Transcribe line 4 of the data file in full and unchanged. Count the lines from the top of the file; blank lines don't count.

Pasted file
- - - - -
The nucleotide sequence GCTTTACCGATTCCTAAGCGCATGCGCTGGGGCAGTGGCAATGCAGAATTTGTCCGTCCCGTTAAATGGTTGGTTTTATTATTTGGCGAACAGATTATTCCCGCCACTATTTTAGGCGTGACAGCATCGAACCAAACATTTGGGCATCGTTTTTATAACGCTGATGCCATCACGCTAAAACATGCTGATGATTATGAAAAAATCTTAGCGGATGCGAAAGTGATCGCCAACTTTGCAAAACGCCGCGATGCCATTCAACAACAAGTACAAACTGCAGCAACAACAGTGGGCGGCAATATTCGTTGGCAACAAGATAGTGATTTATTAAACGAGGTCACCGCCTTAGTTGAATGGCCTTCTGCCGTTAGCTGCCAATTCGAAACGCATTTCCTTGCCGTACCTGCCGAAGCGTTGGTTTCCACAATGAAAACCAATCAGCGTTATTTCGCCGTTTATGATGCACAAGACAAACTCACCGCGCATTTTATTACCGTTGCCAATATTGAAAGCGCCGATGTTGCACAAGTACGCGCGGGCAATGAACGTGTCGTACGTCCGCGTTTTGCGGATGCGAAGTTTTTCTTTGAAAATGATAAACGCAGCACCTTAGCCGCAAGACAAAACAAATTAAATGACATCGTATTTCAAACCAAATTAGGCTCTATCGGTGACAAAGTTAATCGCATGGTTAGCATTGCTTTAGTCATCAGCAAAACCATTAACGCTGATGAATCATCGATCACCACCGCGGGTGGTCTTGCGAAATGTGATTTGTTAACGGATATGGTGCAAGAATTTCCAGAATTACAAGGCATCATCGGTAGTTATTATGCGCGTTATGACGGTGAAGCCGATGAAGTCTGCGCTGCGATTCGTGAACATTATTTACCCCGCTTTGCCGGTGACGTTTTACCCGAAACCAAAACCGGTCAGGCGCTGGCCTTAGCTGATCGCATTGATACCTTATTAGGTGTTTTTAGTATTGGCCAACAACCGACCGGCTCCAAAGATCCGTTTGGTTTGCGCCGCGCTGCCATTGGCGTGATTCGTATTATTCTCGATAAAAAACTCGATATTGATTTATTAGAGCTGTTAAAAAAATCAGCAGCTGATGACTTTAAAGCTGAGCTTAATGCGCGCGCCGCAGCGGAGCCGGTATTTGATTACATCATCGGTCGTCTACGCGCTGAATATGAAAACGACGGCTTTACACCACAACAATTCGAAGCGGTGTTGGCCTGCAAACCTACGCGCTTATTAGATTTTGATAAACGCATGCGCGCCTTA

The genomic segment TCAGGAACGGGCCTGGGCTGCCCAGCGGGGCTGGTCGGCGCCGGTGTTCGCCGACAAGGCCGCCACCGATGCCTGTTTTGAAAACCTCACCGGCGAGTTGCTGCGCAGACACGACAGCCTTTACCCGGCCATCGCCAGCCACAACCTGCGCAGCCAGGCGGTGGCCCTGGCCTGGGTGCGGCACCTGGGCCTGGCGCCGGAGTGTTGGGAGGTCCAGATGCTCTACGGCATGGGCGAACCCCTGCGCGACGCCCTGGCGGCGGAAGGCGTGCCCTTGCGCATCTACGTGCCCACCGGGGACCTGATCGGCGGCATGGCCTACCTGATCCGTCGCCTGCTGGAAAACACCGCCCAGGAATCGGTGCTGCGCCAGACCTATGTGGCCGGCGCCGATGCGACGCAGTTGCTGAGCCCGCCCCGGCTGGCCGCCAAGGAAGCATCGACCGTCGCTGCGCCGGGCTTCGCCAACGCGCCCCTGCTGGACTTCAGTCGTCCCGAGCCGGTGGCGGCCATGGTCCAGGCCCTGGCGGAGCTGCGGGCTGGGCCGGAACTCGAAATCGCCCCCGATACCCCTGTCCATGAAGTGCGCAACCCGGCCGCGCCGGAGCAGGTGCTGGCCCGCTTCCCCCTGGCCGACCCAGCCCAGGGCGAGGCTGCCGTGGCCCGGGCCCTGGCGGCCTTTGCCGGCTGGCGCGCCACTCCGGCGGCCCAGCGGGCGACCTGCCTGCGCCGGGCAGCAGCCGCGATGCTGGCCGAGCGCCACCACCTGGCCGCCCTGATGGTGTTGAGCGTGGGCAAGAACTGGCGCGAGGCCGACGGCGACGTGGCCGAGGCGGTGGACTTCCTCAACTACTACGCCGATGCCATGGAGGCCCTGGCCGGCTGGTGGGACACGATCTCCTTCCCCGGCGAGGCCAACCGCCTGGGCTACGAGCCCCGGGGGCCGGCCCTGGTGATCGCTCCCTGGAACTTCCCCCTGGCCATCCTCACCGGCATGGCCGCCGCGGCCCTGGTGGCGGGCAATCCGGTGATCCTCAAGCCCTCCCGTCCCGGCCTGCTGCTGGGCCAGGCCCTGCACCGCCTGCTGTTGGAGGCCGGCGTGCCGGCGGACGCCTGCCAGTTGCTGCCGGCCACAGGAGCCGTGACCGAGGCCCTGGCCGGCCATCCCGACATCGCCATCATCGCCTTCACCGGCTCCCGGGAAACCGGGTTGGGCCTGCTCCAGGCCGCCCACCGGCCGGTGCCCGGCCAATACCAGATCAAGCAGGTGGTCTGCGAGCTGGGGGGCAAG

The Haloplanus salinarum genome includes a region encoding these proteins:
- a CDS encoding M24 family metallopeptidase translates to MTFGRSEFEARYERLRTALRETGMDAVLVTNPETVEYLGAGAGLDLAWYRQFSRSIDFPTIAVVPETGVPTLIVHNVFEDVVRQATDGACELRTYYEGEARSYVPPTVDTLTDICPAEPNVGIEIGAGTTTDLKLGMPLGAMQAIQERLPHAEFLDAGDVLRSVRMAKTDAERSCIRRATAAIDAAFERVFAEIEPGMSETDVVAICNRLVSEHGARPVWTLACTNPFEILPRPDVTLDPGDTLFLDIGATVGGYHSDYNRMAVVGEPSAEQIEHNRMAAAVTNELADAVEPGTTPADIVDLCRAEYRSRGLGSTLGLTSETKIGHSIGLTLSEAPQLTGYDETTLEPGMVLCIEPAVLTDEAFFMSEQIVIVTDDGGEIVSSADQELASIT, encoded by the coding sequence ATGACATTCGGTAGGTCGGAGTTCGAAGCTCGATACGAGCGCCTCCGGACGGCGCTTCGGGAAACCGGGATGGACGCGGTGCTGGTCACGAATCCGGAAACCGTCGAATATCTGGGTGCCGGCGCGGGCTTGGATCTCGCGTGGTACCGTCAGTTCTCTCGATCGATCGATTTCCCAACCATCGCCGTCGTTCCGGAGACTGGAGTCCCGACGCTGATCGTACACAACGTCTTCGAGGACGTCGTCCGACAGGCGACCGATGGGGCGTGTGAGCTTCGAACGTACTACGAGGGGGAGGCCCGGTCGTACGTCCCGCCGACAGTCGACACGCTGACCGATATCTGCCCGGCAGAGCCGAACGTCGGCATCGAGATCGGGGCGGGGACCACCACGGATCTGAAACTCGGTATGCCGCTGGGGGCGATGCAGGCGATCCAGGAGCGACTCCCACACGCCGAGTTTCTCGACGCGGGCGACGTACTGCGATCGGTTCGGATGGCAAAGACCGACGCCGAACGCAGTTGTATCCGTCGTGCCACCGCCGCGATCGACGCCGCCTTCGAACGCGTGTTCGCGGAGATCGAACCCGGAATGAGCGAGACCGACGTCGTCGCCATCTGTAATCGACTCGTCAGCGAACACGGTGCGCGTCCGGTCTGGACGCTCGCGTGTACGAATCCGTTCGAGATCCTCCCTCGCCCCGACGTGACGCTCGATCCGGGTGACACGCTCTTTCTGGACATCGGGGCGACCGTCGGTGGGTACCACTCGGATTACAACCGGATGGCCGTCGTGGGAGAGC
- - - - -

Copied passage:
- a CDS encoding M24 family metallopeptidase translates to MTFGRSEFEARYERLRTALRETGMDAVLVTNPETVEYLGAGAGLDLAWYRQFSRSIDFPTIAVVPETGVPTLIVHNVFEDVVRQATDGACELRTYYEGEARSYVPPTVDTLTDICPAEPNVGIEIGAGTTTDLKLGMPLGAMQAIQERLPHAEFLDAGDVLRSVRMAKTDAERSCIRRATAAIDAAFERVFAEIEPGMSETDVVAICNRLVSEHGARPVWTLACTNPFEILPRPDVTLDPGDTLFLDIGATVGGYHSDYNRMAVVGEPSAEQIEHNRMAAAVTNELADAVEPGTTPADIVDLCRAEYRSRGLGSTLGLTSETKIGHSIGLTLSEAPQLTGYDETTLEPGMVLCIEPAVLTDEAFFMSEQIVIVTDDGGEIVSSADQELASIT, encoded by the coding sequence ATGACATTCGGTAGGTCGGAGTTCGAAGCTCGATACGAGCGCCTCCGGACGGCGCTTCGGGAAACCGGGATGGACGCGGTGCTGGTCACGAATCCGGAAACCGTCGAATATCTGGGTGCCGGCGCGGGCTTGGATCTCGCGTGGTACCGTCAGTTCTCTCGATCGATCGATTTCCCAACCATCGCCGTCGTTCCGGAGACTGGAGTCCCGACGCTGATCGTACACAACGTCTTCGAGGACGTCGTCCGACAGGCGACCGATGGGGCGTGTGAGCTTCGAACGTACTACGAGGGGGAGGCCCGGTCGTACGTCCCGCCGACAGTCGACACGCTGACCGATATCTGCCCGGCAGAGCCGAACGTCGGCATCGAGATCGGGGCGGGGACCACCACGGATCTGAAACTCGGTATGCCGCTGGGGGCGATGCAGGCGATCCAGGAGCGACTCCCACACGCCGAGTTTCTCGACGCGGGCGACGTACTGCGATCGGTTCGGATGGCAAAGACCGACGCCGAACGCAGTTGTATCCGTCGTGCCACCGCCGCGATCGACGCCGCCTTCGAACGCGTGTTCGCGGAGATCGAACCCGGAATGAGCGAGACCGACGTCGTCGCCATCTGTAATCGACTCGTCAGCGAACACGGTGCGCGTCCGGTCTGGACGCTCGCGTGTACGAATCCGTTCGAGATCCTCCCTCGCCCCGACGTGACGCTCGATCCGGGTGACACGCTCTTTCTGGACATCGGGGCGACCGTCGGTGGGTACCACTCGGATTACAACCGGATGGCCGTCGTGGGAGAGC